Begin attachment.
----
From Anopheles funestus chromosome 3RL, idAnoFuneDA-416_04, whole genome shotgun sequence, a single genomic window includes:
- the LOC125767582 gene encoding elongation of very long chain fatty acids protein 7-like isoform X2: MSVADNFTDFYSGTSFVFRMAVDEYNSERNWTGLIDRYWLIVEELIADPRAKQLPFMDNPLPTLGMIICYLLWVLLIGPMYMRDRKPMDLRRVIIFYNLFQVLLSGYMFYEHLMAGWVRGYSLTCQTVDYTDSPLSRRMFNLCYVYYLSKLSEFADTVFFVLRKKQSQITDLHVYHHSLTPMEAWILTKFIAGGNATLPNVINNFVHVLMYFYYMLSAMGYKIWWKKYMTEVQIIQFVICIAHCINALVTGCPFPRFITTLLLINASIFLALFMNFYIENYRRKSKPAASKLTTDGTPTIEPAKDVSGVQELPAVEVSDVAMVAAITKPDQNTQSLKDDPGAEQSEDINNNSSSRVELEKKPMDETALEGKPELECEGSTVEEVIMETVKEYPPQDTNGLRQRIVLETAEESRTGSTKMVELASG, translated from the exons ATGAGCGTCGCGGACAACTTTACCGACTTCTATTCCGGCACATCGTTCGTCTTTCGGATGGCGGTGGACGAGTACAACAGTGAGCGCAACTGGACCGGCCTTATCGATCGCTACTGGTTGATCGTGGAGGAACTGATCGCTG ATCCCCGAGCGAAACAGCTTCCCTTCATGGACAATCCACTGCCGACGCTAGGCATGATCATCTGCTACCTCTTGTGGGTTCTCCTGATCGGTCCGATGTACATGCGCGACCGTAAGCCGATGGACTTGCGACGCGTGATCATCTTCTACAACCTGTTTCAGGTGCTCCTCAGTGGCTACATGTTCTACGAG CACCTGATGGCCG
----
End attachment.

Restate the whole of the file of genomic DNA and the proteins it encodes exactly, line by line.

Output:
From Anopheles funestus chromosome 3RL, idAnoFuneDA-416_04, whole genome shotgun sequence, a single genomic window includes:
- the LOC125767582 gene encoding elongation of very long chain fatty acids protein 7-like isoform X2: MSVADNFTDFYSGTSFVFRMAVDEYNSERNWTGLIDRYWLIVEELIADPRAKQLPFMDNPLPTLGMIICYLLWVLLIGPMYMRDRKPMDLRRVIIFYNLFQVLLSGYMFYEHLMAGWVRGYSLTCQTVDYTDSPLSRRMFNLCYVYYLSKLSEFADTVFFVLRKKQSQITDLHVYHHSLTPMEAWILTKFIAGGNATLPNVINNFVHVLMYFYYMLSAMGYKIWWKKYMTEVQIIQFVICIAHCINALVTGCPFPRFITTLLLINASIFLALFMNFYIENYRRKSKPAASKLTTDGTPTIEPAKDVSGVQELPAVEVSDVAMVAAITKPDQNTQSLKDDPGAEQSEDINNNSSSRVELEKKPMDETALEGKPELECEGSTVEEVIMETVKEYPPQDTNGLRQRIVLETAEESRTGSTKMVELASG, translated from the exons ATGAGCGTCGCGGACAACTTTACCGACTTCTATTCCGGCACATCGTTCGTCTTTCGGATGGCGGTGGACGAGTACAACAGTGAGCGCAACTGGACCGGCCTTATCGATCGCTACTGGTTGATCGTGGAGGAACTGATCGCTG ATCCCCGAGCGAAACAGCTTCCCTTCATGGACAATCCACTGCCGACGCTAGGCATGATCATCTGCTACCTCTTGTGGGTTCTCCTGATCGGTCCGATGTACATGCGCGACCGTAAGCCGATGGACTTGCGACGCGTGATCATCTTCTACAACCTGTTTCAGGTGCTCCTCAGTGGCTACATGTTCTACGAG CACCTGATGGCCG